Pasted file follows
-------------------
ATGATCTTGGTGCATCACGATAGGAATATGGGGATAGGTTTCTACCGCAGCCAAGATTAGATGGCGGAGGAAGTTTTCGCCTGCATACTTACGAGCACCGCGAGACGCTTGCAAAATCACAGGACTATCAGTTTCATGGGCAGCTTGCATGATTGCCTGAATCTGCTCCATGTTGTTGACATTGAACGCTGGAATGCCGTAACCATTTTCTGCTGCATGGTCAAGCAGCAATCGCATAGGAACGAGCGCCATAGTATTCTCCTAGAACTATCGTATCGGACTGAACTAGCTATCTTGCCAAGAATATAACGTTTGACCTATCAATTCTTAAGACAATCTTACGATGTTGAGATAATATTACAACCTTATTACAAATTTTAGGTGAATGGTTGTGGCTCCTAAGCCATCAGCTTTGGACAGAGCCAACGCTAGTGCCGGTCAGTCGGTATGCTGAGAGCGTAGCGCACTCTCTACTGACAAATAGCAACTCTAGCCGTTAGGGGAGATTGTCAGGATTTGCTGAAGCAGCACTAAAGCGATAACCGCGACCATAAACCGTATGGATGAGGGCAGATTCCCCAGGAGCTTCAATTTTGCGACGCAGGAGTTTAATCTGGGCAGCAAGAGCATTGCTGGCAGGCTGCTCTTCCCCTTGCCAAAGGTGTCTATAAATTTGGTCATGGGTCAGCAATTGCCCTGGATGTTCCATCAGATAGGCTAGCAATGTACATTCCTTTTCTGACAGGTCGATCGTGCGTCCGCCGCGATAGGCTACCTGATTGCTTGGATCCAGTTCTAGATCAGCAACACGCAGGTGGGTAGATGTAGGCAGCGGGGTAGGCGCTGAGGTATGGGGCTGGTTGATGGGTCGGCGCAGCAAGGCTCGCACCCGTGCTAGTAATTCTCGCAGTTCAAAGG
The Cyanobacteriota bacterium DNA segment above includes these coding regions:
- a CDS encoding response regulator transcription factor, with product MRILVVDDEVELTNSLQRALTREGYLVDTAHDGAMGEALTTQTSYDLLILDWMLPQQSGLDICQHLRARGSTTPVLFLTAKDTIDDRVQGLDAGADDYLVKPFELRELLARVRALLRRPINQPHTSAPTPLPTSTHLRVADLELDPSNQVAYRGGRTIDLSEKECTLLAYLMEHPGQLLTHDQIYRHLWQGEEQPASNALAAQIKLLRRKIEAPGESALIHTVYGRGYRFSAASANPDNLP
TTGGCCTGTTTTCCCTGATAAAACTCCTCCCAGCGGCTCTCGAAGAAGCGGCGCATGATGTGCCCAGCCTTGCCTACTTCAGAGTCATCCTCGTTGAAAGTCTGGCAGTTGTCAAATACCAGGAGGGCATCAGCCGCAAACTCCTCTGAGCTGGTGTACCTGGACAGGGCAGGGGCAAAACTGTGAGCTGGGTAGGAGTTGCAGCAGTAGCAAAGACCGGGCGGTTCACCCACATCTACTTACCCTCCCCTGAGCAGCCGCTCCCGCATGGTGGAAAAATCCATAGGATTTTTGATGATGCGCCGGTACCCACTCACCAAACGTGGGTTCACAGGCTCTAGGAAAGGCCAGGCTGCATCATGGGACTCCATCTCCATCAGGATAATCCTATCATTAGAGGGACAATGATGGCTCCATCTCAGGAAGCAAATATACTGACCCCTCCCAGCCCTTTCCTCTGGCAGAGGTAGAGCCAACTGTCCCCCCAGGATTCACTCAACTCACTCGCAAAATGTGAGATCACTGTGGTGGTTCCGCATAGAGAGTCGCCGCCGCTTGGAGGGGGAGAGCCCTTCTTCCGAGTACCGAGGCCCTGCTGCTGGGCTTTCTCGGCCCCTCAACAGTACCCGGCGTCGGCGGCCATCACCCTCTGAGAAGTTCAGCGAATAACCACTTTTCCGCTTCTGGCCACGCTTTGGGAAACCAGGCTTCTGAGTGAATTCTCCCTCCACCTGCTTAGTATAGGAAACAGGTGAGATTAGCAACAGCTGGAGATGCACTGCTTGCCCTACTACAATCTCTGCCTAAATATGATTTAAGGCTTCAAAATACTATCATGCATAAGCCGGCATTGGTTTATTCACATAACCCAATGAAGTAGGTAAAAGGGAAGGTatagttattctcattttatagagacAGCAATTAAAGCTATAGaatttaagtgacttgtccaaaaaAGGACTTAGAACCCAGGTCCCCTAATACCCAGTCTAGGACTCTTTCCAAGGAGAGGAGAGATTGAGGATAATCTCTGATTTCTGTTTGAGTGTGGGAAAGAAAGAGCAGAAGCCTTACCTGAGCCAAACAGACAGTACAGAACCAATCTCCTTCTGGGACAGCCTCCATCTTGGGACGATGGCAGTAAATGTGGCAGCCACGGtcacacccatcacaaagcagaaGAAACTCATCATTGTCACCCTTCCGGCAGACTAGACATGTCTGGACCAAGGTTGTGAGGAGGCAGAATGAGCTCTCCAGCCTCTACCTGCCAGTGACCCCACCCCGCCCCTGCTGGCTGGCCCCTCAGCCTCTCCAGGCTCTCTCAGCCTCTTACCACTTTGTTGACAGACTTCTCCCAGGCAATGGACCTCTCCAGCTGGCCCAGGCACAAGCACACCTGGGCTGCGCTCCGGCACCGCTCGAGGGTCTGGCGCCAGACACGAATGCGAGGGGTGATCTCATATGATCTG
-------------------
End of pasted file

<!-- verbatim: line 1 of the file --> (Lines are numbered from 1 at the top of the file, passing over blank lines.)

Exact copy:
ATGATCTTGGTGCATCACGATAGGAATATGGGGATAGGTTTCTACCGCAGCCAAGATTAGATGGCGGAGGAAGTTTTCGCCTGCATACTTACGAGCACCGCGAGACGCTTGCAAAATCACAGGACTATCAGTTTCATGGGCAGCTTGCATGATTGCCTGAATCTGCTCCATGTTGTTGACATTGAACGCTGGAATGCCGTAACCATTTTCTGCTGCATGGTCAAGCAGCAATCGCATAGGAACGAGCGCCATAGTATTCTCCTAGAACTATCGTATCGGACTGAACTAGCTATCTTGCCAAGAATATAACGTTTGACCTATCAATTCTTAAGACAATCTTACGATGTTGAGATAATATTACAACCTTATTACAAATTTTAGGTGAATGGTTGTGGCTCCTAAGCCATCAGCTTTGGACAGAGCCAACGCTAGTGCCGGTCAGTCGGTATGCTGAGAGCGTAGCGCACTCTCTACTGACAAATAGCAACTCTAGCCGTTAGGGGAGATTGTCAGGATTTGCTGAAGCAGCACTAAAGCGATAACCGCGACCATAAACCGTATGGATGAGGGCAGATTCCCCAGGAGCTTCAATTTTGCGACGCAGGAGTTTAATCTGGGCAGCAAGAGCATTGCTGGCAGGCTGCTCTTCCCCTTGCCAAAGGTGTCTATAAATTTGGTCATGGGTCAGCAATTGCCCTGGATGTTCCATCAGATAGGCTAGCAATGTACATTCCTTTTCTGACAGGTCGATCGTGCGTCCGCCGCGATAGGCTACCTGATTGCTTGGATCCAGTTCTAGATCAGCAACACGCAGGTGGGTAGATGTAGGCAGCGGGGTAGGCGCTGAGGTATGGGGCTGGTTGATGGGTCGGCGCAGCAAGGCTCGCACCCGTGCTAGTAATTCTCGCAGTTCAAAGG